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Sine Function - Graph Exercise

The Sine Function produces a very beautiful curve,
but don't take our word for it, make your own!

Sine Function

First, read our page on Sine, Cosine and Tangent

Now you will know that the sine of any angle is simply the length of the far side of the triangle (the "opposite") divided by the long side (the "hypotenuse"):

Sine of θ = Opposite / Hypotenuse

Draw Triangles

To make the graph, we need to calculate the sine for different angles, then put those points on a graph, and then "join the dots".

Step 1: Draw the Angled Lines

Place a mark at the center of a piece of paper, then, using a protractor, mark every 15 degrees from 0° to 180° in a semi-circle. Then rotate the protractor and mark from 180° around to the start again. Then draw lines radiating from the center to each of your marks so that you end up with an illustration like this:

Lines at 15° (click to enlarge)

Or, you can click on the above illustration, then print out the result.

Step 2: Draw and Measure the Triangles

We can now turn each of those lines into a triangle, example:

Measure Triangles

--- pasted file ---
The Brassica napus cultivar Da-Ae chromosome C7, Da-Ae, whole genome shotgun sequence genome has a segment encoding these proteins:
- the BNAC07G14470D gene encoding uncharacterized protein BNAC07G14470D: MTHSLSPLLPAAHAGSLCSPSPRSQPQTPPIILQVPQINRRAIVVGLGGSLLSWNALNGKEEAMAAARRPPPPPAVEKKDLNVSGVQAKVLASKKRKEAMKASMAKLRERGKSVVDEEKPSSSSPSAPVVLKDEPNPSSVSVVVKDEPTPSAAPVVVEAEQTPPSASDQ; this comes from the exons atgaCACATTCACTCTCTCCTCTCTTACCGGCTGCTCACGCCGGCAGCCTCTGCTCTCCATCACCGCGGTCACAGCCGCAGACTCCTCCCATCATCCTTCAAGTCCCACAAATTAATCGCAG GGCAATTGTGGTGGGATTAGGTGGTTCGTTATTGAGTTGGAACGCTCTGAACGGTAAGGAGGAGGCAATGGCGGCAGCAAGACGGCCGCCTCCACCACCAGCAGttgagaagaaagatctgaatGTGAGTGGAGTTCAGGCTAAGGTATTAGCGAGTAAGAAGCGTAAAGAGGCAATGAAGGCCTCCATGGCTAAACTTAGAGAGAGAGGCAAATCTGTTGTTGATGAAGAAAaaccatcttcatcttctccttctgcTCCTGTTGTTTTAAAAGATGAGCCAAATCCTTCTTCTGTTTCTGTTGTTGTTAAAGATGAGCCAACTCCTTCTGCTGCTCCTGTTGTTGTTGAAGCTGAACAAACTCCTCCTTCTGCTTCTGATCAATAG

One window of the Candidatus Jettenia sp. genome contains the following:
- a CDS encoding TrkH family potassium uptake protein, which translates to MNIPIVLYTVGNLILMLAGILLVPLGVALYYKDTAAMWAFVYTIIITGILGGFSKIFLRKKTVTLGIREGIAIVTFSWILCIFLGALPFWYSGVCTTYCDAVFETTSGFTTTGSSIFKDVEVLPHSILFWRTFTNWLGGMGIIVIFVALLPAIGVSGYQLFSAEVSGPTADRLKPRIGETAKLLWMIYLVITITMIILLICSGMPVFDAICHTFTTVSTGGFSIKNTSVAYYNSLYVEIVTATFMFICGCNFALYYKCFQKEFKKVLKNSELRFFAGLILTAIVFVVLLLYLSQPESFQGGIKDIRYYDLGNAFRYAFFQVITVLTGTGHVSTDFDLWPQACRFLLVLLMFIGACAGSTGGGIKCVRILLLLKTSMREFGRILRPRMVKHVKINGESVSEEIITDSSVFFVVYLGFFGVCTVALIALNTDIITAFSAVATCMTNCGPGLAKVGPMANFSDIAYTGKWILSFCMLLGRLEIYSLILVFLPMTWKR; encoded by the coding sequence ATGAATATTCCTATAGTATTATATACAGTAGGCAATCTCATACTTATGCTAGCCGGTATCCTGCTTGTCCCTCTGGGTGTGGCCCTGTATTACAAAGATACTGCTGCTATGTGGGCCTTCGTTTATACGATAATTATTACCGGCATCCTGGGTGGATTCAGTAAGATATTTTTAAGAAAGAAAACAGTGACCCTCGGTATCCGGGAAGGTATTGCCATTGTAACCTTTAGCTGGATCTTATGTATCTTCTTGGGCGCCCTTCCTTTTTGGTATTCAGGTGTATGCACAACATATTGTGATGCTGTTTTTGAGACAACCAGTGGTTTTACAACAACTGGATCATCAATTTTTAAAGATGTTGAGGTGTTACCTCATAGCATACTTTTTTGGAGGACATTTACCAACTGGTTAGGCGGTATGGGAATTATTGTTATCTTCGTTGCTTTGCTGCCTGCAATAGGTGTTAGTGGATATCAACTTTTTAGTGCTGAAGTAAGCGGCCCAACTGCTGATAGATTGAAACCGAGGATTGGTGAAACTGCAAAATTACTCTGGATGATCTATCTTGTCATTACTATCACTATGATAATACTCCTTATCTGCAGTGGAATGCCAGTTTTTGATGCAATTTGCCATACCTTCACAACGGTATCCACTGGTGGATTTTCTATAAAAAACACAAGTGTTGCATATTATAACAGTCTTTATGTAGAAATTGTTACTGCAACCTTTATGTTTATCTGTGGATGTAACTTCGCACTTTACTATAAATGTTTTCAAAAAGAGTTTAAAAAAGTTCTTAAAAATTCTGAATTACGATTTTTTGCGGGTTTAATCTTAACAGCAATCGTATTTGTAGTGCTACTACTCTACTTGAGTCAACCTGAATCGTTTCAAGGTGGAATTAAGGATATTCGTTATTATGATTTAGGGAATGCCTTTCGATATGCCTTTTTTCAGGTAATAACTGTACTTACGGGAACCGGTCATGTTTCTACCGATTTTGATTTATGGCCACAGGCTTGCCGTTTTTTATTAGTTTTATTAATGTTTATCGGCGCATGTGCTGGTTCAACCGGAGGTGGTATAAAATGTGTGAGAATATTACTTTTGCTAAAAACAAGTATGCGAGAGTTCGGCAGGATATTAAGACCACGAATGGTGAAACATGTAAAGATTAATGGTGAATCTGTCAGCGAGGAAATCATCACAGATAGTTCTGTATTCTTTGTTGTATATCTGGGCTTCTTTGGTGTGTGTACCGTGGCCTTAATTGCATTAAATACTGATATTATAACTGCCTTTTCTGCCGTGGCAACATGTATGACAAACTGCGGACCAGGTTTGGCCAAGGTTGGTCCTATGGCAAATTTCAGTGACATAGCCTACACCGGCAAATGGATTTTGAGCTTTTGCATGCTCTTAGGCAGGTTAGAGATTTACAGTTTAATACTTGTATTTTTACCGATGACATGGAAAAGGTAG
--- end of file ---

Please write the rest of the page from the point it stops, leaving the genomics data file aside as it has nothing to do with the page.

When you have completed each triangle, it is simply a matter of measuring the lines. Remember that the sine is the length of the line opposite the angle divided by the hypotenuse (which should all be the same length if you have drawn it well)

Write all your measurements in a table. This is what I got, but your measurements may be different:

Opposite / Hypotenuse
0 mm
86 mm
22 mm
86 mm
43 mm
86 mm
etc ...

You can print a table ready to fill in here.

Important: When the "opposite" line goes downwards it is negative.

Tip: if you have drawn it well, you can take advantage of the symmetry of 0-90, 90-180, 180-270 and 270-360.

Graph The Results

Get some graph paper and prepare it by scaling off 0 to 360 in 15 increments along the x-axis, and scaling off -1 to +1 on the y-axis. You can use your own graph paper, or print out this graph paper

Now plot each point from the table on the graph.

Then join the dots as neatly as you can.


The result should look something like the graph at the very top.

But you have done much more than draw a nice curve. You have :

  • learned about one of the most important functions in mathematics
  • learned that you don't have to believe what people say - you can try it for yourself.
  • had experience plotting graphs
  • learned how symmetry can save effort

Hope you enjoyed !